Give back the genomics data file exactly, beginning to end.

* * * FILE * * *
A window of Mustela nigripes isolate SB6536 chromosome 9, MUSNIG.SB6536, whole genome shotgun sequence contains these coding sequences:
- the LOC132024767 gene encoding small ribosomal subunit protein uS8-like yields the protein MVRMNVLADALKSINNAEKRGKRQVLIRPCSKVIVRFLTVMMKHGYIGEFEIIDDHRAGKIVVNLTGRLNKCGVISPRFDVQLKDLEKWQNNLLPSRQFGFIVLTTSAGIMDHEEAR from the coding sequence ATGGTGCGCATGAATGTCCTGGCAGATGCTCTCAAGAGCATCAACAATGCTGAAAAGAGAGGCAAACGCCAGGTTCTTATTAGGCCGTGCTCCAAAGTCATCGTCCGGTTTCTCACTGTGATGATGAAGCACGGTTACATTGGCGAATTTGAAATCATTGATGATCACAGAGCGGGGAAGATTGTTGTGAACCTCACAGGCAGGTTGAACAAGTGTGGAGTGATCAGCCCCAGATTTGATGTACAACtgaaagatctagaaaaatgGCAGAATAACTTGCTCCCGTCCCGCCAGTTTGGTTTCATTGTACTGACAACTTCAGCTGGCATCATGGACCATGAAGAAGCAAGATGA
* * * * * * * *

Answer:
A window of Mustela nigripes isolate SB6536 chromosome 9, MUSNIG.SB6536, whole genome shotgun sequence contains these coding sequences:
- the LOC132024767 gene encoding small ribosomal subunit protein uS8-like yields the protein MVRMNVLADALKSINNAEKRGKRQVLIRPCSKVIVRFLTVMMKHGYIGEFEIIDDHRAGKIVVNLTGRLNKCGVISPRFDVQLKDLEKWQNNLLPSRQFGFIVLTTSAGIMDHEEAR from the coding sequence ATGGTGCGCATGAATGTCCTGGCAGATGCTCTCAAGAGCATCAACAATGCTGAAAAGAGAGGCAAACGCCAGGTTCTTATTAGGCCGTGCTCCAAAGTCATCGTCCGGTTTCTCACTGTGATGATGAAGCACGGTTACATTGGCGAATTTGAAATCATTGATGATCACAGAGCGGGGAAGATTGTTGTGAACCTCACAGGCAGGTTGAACAAGTGTGGAGTGATCAGCCCCAGATTTGATGTACAACtgaaagatctagaaaaatgGCAGAATAACTTGCTCCCGTCCCGCCAGTTTGGTTTCATTGTACTGACAACTTCAGCTGGCATCATGGACCATGAAGAAGCAAGATGA